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What is the equivalence principle of General Relativity and what does it mean?

Einstein introduced the equivalence principle by saying "We ... assume the complete physical equivalence of gravitational field and a corresponding acceleration of the reference system".

There are many ways of phrasing this but essentially what it is saying is that you can't tell the difference (or there is no difference) being in a gravitational field or 'being accelerated'. If you feel the force you feel normally standing on the Earth, you could be on the Earth ... or you could be in a rocket in deep space accelerating at 1g!

This can then be argued to imply that if you are in a freely falling reference frame, the laws of special relativity hold true for you in that frame (i.e if you are freely falling you don't feel any forces on you, 'a skydiver doesn't feel their weight').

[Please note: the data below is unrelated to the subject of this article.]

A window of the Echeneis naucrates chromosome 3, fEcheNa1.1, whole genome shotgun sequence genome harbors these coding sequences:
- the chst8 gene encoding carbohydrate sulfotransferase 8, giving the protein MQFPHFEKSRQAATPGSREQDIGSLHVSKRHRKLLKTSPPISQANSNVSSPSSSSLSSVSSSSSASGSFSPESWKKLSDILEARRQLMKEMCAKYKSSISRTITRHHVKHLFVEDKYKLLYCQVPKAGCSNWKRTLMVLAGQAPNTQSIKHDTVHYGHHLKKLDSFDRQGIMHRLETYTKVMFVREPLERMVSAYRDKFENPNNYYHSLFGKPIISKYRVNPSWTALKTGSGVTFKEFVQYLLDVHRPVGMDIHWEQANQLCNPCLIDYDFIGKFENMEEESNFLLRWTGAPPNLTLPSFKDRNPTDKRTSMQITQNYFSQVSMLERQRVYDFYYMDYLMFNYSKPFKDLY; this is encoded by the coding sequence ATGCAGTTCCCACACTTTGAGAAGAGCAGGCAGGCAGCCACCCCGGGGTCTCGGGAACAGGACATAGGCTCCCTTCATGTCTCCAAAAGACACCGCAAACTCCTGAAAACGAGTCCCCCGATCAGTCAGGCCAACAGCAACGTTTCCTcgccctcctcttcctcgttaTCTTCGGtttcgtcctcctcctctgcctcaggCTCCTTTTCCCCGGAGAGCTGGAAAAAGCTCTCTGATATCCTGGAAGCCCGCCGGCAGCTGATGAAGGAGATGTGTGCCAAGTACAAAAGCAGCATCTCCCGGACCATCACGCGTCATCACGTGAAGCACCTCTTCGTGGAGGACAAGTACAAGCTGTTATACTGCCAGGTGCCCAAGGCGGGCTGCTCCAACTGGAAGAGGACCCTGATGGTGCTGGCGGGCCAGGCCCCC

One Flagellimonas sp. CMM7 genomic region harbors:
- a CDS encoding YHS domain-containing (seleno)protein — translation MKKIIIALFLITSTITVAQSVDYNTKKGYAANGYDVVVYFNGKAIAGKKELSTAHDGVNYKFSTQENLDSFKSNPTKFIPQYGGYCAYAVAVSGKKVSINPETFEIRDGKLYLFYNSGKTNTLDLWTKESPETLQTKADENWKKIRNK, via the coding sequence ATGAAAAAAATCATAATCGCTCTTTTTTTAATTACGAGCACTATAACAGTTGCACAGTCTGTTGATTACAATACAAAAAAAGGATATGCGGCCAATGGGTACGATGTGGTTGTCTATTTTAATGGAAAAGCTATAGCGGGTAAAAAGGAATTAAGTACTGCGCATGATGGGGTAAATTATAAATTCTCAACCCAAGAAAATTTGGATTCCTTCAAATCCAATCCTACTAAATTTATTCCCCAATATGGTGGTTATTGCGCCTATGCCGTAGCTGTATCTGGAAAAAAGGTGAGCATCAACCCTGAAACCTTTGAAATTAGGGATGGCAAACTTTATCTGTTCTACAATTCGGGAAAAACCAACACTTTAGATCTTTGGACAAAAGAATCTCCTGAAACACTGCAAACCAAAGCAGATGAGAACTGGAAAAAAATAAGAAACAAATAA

The equivalence principle has important implications, first of all that gravity can bend light! This is the case because if you imagine a freely falling lift with a laser emitter and detector at either end of the lift, in the lift's frame of reference the light travels in a straight line from one side to the next (like in special relativity)! BUT if you change frame of reference and look from the outside into the lift, you see that the light must have travelled in an arc to leave the emitter and land at the detector. Gravity has bent the path of light!

Andrew M. A Level Physics tutor, GCSE Physics tutor, A Level Maths tu...

12 months ago

Answered by Andrew, who tutored A Level Physics with MyTutor


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